Philadelphia’s innovation comes in many forms, not the least of which is thought leadership. Ben Franklin’s genius not only gave us many inventions, but also stressed the value of working together for civic and self-improvement. LEADERSHIP Philadelphia has honored and echoed his thought leadership with its pioneering work recognizing, researching and teaching the concept of Connectors as leaders.
The Connector project was inspired by Malcolm Gladwell’s work in The Tipping Point. He said the Connectors – the trusted people who seem to know everyone – may actually make the world work. At the time I read the book I had been running LEADERSHIP Philadelphia for twelve years. It seemed that people simply defined leaders as CEOs and politicians. I was, however, seeing very effective leadership in the areas social and civic entrepreneurs, who acted like Gladwell’s Connectors. I decided to take a stand that Connectors are the new leaders. That view was reaffirmed by author Tom Friedman’s perspective, that leadership is no longer about command and control; it’s about collaborating and connecting. We assembled a multi-disciplinary team to source and study Philadelphia’s Connectors. The viral email nomination process yielded nearly 4500 nominations. We interviewed the top 100 Connectors to identify their behaviors so we could teach others to connect.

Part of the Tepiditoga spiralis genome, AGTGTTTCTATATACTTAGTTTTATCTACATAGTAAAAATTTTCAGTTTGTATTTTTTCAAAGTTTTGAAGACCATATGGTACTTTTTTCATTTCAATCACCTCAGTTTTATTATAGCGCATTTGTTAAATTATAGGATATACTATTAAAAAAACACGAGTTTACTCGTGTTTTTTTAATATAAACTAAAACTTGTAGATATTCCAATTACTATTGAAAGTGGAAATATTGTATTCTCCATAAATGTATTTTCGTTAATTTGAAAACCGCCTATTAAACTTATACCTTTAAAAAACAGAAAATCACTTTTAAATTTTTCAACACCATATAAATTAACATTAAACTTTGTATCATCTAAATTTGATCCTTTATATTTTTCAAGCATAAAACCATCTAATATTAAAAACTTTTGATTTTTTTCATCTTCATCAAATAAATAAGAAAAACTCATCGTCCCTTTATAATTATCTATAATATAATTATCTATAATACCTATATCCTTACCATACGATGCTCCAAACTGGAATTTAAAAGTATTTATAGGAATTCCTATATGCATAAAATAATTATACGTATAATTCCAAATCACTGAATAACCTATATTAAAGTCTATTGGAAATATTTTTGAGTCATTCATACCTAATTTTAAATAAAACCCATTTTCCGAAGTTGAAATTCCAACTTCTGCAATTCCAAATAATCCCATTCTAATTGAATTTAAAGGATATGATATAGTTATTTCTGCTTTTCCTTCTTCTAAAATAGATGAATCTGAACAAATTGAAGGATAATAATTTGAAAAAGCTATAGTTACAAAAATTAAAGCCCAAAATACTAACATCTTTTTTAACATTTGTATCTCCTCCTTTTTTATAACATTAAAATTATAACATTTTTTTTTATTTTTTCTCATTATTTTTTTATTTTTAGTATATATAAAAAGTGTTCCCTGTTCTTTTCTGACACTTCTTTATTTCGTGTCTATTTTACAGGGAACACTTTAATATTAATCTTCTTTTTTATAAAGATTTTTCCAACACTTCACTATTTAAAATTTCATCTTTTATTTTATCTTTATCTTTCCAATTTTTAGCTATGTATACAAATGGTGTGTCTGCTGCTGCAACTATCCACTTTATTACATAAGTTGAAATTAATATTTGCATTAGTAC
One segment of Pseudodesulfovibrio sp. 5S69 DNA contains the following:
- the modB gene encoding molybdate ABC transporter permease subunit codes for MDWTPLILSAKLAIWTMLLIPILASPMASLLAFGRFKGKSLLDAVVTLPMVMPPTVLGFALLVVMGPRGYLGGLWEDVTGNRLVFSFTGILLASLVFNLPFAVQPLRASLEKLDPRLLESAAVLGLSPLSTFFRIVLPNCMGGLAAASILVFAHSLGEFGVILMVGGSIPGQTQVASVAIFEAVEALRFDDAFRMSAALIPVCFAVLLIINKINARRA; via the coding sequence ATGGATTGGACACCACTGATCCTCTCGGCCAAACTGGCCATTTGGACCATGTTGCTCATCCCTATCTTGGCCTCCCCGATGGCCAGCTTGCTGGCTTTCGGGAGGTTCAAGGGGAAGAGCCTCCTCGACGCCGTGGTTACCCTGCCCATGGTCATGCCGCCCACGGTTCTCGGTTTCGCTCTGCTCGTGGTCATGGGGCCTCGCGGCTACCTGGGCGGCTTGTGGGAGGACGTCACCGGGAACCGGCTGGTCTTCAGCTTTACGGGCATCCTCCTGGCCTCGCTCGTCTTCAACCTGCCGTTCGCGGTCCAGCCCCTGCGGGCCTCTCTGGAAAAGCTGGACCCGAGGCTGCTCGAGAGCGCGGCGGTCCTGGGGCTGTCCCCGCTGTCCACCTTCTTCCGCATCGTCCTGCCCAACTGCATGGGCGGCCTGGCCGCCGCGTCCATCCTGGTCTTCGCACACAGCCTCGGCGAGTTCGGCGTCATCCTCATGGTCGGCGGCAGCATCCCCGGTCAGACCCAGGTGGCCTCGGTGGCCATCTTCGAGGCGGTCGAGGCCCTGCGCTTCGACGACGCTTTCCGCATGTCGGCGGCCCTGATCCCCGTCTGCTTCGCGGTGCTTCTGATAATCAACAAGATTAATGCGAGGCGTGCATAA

We created a competency model which explains key Connector behaviors:
Community catalysts: they consider service to the community (beyond their day job) as a critical component of their professional life.
Other oriented: they build rapport quickly and are adept at finding common ground.
Network hubs: relates to people from private, public and non-profit sectors. Keeps internal inventory of contacts and their wants and needs.
Navigates mazes: can handle broad range of challenges across sectors with broad range of skills.
Empowering passion: has contagious energy, makes others feel as if they can do more and be more.
Curious: fascinated by diverse people, places and ideas. Has confidence and operates in a wide comfort zone.
Trustworthy: what you see is what you get. Trusting and is trusted by others. Authentic.
Optimistic: sees possibilities that others may miss. Does not take no for an answer.
Results achiever: holds self and others accountable and always delivers on time.
Self-Starter: insinuates self into situations assuming they will be helpful, and they usually are.
LEADERSHIP Philadelphia has taught these competencies to hundreds of local leaders over the past dozen years, broadening the City’s definition of leadership beyond CEOs and politicians to the Connectors, who play well with others. These people influence decisions in all sectors by using their skills, knowledge and connections to collaborate, connect and get things done. This pioneering thought leadership has turned Malcolm Gladwell’s words into action. It represents innovation across sectors to weave the fabric of the city together, as Ben Franklin did long ago.